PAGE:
The Kodak-Branded Bitcoin Mining Company Falls Off
The Kodak-branded bitcoin mining rigs unveiled at the CES technology trade show this year will no longer be available to mine for customers. Amid scam accusations, the company behind the Kodak Kashminer crypto mining scheme has reportedly confirmed the plan has collapsed, citing intervention by the U.S. Securities and Exchange Commission.
The Kodak Kashminer is a product of Spotlite USA, one of many companies that license the Kodak brand to put on its own products.
According to Spotlite’s CEO, Halston Mikail, the company planned
“to install hundreds of the devices at the Kodak headquarters in Rochester, New York, to take advantage of cheap electricity offered by an on-site power plant,” the BBC reported. He also claimed that “80 devices were already in operation.”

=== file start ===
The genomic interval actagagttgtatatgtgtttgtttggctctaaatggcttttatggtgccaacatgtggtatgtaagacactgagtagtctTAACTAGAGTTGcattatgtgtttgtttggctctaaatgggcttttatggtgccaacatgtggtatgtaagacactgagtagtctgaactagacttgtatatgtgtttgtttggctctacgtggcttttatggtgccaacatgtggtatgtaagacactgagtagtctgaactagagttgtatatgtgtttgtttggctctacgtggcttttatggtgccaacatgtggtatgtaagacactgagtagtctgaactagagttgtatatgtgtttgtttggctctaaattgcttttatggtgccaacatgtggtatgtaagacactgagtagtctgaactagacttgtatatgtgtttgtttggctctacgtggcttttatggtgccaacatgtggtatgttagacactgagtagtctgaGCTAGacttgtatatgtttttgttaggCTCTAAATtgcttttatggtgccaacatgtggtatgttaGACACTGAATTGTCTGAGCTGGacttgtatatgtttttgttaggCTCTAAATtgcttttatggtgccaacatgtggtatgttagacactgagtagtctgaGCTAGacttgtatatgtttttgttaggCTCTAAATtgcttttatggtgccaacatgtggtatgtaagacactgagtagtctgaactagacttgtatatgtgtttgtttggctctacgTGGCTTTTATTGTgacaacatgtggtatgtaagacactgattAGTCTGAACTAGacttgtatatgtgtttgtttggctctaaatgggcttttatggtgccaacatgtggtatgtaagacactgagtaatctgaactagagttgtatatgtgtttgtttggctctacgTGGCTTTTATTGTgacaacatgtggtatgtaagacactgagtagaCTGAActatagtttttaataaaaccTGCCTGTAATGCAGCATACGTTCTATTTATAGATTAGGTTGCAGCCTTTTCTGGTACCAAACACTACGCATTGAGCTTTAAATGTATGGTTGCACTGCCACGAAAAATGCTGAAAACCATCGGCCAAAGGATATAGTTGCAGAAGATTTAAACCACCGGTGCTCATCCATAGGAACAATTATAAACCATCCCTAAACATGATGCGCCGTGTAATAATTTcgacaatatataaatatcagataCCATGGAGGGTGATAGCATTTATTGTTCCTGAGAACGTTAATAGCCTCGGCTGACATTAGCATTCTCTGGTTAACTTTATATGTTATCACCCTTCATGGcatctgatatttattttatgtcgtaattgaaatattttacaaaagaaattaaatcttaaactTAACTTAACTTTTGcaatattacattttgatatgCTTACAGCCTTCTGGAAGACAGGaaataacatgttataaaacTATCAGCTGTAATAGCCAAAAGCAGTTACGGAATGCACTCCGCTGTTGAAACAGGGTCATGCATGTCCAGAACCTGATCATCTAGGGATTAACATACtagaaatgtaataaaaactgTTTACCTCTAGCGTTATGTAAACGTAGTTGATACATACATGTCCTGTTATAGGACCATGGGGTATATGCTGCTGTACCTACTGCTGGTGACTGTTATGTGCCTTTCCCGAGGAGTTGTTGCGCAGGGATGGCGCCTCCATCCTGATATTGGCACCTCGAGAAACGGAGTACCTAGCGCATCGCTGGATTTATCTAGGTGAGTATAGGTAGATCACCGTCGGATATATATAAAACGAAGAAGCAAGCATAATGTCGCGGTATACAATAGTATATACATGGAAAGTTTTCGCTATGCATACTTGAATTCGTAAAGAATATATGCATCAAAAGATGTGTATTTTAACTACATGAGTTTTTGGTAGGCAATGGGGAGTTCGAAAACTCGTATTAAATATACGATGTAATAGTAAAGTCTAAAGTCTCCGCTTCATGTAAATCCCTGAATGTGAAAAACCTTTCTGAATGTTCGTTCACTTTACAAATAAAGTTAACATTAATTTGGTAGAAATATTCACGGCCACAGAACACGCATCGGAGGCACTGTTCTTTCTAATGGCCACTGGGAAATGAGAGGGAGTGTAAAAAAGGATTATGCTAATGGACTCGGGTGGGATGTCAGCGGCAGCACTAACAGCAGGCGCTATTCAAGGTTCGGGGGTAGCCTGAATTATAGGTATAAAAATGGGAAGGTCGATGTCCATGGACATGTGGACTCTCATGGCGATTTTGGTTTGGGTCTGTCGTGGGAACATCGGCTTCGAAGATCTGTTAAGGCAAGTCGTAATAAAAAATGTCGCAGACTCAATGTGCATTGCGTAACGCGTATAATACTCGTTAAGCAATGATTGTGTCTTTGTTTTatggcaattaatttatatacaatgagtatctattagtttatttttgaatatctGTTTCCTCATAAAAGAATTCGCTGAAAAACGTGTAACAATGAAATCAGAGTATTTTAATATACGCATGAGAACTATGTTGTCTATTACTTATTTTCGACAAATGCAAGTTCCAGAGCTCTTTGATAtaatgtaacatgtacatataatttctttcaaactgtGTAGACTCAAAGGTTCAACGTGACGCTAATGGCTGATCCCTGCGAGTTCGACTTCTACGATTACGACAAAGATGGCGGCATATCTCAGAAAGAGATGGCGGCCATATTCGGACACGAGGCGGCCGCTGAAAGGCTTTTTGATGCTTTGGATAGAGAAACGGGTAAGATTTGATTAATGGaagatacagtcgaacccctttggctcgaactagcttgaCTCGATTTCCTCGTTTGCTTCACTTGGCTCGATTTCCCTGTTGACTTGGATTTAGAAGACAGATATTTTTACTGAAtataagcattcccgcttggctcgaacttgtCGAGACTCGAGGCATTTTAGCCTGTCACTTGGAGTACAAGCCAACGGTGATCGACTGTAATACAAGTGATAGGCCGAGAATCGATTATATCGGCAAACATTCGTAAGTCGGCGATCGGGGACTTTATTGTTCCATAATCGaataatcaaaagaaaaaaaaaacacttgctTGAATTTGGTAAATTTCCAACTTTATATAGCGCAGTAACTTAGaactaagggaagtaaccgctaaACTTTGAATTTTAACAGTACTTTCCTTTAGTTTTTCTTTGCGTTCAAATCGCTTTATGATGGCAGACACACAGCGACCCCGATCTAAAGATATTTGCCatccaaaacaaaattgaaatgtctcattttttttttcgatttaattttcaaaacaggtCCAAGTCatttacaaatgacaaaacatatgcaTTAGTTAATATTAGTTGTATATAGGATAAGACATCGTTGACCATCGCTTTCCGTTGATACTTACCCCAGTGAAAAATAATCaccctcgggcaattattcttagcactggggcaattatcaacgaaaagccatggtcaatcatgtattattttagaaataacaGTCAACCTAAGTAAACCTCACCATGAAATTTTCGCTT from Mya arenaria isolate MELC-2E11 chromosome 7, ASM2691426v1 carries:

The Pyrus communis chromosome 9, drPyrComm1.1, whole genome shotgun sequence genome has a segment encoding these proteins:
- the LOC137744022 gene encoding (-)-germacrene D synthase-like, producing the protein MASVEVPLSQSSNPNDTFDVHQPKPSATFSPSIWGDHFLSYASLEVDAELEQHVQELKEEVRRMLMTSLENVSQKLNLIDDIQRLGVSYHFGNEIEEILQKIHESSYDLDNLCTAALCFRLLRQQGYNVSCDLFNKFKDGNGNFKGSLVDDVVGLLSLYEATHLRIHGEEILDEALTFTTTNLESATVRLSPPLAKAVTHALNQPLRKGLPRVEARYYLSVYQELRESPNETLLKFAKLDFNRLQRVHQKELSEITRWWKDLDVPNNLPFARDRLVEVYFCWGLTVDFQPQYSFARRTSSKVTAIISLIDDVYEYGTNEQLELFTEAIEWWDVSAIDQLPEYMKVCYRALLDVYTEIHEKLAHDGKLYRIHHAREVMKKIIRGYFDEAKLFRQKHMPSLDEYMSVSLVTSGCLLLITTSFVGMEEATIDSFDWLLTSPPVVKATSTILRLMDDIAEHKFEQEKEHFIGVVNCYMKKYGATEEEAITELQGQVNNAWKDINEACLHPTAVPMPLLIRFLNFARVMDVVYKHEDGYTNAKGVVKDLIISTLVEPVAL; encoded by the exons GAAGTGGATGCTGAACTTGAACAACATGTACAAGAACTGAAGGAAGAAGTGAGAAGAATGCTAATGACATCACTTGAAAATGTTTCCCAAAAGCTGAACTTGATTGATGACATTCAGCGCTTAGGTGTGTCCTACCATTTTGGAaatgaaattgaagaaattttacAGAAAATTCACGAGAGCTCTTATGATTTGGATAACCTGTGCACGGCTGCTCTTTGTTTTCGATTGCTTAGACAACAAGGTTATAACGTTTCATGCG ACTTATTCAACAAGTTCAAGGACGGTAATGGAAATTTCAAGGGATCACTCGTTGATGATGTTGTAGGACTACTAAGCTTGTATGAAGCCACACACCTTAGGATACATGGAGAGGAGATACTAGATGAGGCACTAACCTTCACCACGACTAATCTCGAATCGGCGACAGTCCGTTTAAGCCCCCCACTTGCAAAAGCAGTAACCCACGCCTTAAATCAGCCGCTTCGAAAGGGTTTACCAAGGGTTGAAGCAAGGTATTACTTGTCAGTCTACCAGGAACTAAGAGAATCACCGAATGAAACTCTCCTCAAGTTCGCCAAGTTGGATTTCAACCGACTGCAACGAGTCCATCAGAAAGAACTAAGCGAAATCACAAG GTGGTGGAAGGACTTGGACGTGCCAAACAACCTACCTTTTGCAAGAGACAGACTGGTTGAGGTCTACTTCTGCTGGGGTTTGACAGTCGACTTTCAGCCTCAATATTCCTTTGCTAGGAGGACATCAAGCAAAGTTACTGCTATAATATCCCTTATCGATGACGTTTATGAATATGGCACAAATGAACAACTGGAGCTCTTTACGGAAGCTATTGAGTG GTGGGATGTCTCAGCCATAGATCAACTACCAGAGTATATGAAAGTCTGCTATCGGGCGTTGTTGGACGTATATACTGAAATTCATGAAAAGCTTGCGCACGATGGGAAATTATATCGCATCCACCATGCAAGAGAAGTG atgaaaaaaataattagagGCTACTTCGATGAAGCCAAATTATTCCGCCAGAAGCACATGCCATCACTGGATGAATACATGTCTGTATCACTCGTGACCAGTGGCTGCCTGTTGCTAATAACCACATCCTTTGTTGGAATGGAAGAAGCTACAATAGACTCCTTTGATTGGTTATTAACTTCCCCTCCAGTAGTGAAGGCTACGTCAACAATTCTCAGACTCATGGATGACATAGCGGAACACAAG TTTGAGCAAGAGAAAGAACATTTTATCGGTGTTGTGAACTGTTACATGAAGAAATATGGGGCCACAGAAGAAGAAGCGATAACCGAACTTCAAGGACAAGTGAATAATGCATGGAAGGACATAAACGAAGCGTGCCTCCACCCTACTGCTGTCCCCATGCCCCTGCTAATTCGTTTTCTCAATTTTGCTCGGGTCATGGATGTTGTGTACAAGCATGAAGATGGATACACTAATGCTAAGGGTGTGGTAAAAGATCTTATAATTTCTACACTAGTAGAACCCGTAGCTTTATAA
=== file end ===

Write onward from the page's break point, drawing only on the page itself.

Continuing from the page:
However, the company told the news outlet that “the venture was never officially licensed and that no devices had ever been installed.” While Spotlite is licensed to use the Kodak brand for LED lighting products, it is not licensed to use the brand for mining rigs. A company spokesman was quoted explaining:
While you saw units at CES from our licensee Spotlite, the Kashminer is not a Kodak brand licensed product. Units were not installed at our headquarters.
The licensee planned to rent out the machines for an up-front fee and let customers “keep a cut of any bitcoins generated,” the news outlet detailed.
Spotlite’s promotional material claims:
“An up-front investment of $3,400 would generate earnings of $375 a month for two years by mining bitcoin”
Mikail told the publication that “the U.S. Securities and Exchange Commission (SEC) had prevented the scheme from going ahead.”
Instead of renting out mining capacity, his company will now “run its mining operation privately with equipment installed in Iceland,” he described, confirming that “the [original] plan has collapsed.
Now, let us wait for the new mine by the company.
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